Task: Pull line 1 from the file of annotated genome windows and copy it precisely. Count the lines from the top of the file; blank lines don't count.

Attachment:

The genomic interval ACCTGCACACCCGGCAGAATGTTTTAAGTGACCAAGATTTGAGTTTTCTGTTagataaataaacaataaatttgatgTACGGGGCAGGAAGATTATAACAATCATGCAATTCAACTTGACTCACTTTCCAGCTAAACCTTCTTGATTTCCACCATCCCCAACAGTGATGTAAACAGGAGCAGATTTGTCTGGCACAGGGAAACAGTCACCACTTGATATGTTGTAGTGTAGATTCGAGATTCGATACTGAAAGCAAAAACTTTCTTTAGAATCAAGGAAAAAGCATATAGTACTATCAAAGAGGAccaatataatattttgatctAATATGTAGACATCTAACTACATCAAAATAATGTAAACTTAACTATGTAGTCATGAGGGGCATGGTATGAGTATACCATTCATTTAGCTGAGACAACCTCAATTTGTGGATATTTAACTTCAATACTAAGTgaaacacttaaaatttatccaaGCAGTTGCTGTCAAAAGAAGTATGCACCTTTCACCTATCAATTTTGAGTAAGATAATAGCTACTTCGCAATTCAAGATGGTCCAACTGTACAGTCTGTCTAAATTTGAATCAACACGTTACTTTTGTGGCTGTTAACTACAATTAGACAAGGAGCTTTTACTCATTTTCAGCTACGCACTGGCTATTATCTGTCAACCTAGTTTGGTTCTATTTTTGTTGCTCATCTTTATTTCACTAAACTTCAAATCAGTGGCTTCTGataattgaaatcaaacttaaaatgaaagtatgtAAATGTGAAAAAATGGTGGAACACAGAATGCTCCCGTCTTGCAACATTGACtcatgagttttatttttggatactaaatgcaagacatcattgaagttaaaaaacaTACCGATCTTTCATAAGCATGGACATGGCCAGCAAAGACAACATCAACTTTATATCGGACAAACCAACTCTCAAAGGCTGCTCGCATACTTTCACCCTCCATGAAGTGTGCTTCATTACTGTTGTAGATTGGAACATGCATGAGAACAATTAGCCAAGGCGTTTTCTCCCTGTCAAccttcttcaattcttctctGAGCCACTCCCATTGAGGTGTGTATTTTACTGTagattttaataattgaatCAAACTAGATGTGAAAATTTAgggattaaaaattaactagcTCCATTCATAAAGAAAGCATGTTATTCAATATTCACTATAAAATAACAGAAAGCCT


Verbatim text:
The genomic interval ACCTGCACACCCGGCAGAATGTTTTAAGTGACCAAGATTTGAGTTTTCTGTTagataaataaacaataaatttgatgTACGGGGCAGGAAGATTATAACAATCATGCAATTCAACTTGACTCACTTTCCAGCTAAACCTTCTTGATTTCCACCATCCCCAACAGTGATGTAAACAGGAGCAGATTTGTCTGGCACAGGGAAACAGTCACCACTTGATATGTTGTAGTGTAGATTCGAGATTCGATACTGAAAGCAAAAACTTTCTTTAGAATCAAGGAAAAAGCATATAGTACTATCAAAGAGGAccaatataatattttgatctAATATGTAGACATCTAACTACATCAAAATAATGTAAACTTAACTATGTAGTCATGAGGGGCATGGTATGAGTATACCATTCATTTAGCTGAGACAACCTCAATTTGTGGATATTTAACTTCAATACTAAGTgaaacacttaaaatttatccaaGCAGTTGCTGTCAAAAGAAGTATGCACCTTTCACCTATCAATTTTGAGTAAGATAATAGCTACTTCGCAATTCAAGATGGTCCAACTGTACAGTCTGTCTAAATTTGAATCAACACGTTACTTTTGTGGCTGTTAACTACAATTAGACAAGGAGCTTTTACTCATTTTCAGCTACGCACTGGCTATTATCTGTCAACCTAGTTTGGTTCTATTTTTGTTGCTCATCTTTATTTCACTAAACTTCAAATCAGTGGCTTCTGataattgaaatcaaacttaaaatgaaagtatgtAAATGTGAAAAAATGGTGGAACACAGAATGCTCCCGTCTTGCAACATTGACtcatgagttttatttttggatactaaatgcaagacatcattgaagttaaaaaacaTACCGATCTTTCATAAGCATGGACATGGCCAGCAAAGACAACATCAACTTTATATCGGACAAACCAACTCTCAAAGGCTGCTCGCATACTTTCACCCTCCATGAAGTGTGCTTCATTACTGTTGTAGATTGGAACATGCATGAGAACAATTAGCCAAGGCGTTTTCTCCCTGTCAAccttcttcaattcttctctGAGCCACTCCCATTGAGGTGTGTATTTTACTGTagattttaataattgaatCAAACTAGATGTGAAAATTTAgggattaaaaattaactagcTCCATTCATAAAGAAAGCATGTTATTCAATATTCACTATAAAATAACAGAAAGCCT